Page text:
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Bitter Panicgrass, Bitter Panicum, Panicum amarum

Debbie Miller, Mack Thetford, Christina Verlinde, and Gabriel Campbell

Note: This fact sheet is also available as a chapter in a comprehensive manual titled Dune Restoration and Enhancement for the Florida Panhandle, available in pdf form here: Please see the manual for more information about other useful and attractive native plants for dunes and for further information about restoration and preservation techniques.



Figure 1. 
Figure 1. 
Credit: Josiah Raymer, UF/IFAS


Bitter panicgrass is important in dune stabilization and building and often grows intermixed with sea oats on foredunes. It is also found spread throughout back dunes, interdunal swales, and coastal grasslands. This plant occurs throughout coastal Florida, except for the Big Bend coast, west to New Mexico, and along coastal northeast states to Massachusetts. A significant proportion of bitter panicgrass reproduction is by vegetative spread; its seeds are often sterile.

General Description

Bitter panicgrass is a bluish green, rhizomatous, perennial, clumping grass that can reach heights of 3.3 ft or more. Aboveground stems (culms) are thick, branch from lower nodes, can be upright or horizontal, and have glabrous (smooth) nodes and grey glabrous to glaucous (waxy) internodes. Leaves are up to 20 in long and 0.75 in wide, and have flat bases and smooth and involuted tips. The sheaths are glabrous with hairy upper margins. The ligules are membranous, up to 0.33 in long, and ciliate. Inflorescences are elongated panicles, up to 20 in long. They occur in late spring to late summer. Panicles are narrow, slightly nodding, and densely flowered. Flowers are typical grass spikelets, somewhat purple/gray, 0.33 in long, glabrous, and ovoid with lower glumes that reach half the spikelet length and are 3- to 9-veined. Fruits are smooth, shiny achenes and are also purple/gray.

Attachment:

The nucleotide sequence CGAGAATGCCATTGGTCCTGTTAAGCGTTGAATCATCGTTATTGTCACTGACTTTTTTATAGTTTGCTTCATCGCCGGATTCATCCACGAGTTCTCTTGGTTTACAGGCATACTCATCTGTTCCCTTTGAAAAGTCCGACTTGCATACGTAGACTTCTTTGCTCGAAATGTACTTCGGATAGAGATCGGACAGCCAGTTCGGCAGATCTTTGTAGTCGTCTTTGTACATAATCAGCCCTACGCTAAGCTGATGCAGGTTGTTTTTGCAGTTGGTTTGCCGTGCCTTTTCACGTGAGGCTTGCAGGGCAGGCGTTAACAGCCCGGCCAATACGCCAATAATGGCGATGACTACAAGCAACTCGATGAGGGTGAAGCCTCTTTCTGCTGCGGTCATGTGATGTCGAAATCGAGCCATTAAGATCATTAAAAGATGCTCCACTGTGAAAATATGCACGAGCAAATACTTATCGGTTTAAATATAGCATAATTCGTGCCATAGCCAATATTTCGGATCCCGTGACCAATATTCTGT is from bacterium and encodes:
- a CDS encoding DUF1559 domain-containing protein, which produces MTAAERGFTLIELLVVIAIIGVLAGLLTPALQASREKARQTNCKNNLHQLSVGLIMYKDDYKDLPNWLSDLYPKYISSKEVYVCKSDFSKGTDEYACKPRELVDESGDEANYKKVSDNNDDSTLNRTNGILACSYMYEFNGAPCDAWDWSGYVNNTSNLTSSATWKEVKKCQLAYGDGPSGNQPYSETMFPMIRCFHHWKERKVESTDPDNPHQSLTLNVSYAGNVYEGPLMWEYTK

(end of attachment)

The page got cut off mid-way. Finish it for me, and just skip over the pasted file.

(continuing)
Above- and below-ground portions of bitter panicgrass can produce new plants (Willis and Hester 2008). Culms with at least 2 nodes can be placed vertically in a pot with well-draining propagation medium (USDA NRCS 2017). Seedlings from a wild Louisiana population were successfully transplanted to a greenhouse and grown in 2L (0.53 g) pots with 1.6-mm sieved and sterilized sand collected at the growing site (Hester and Mendelssohn 1990). These same plants did not respond to micronutrient application but did respond positively to macronutrient fertilizer application one week after transplanting. Additionally, humic acid (80g/mL) has been used to increase biomass for container-grown bitter panicgrass (Willis and Hester 2008).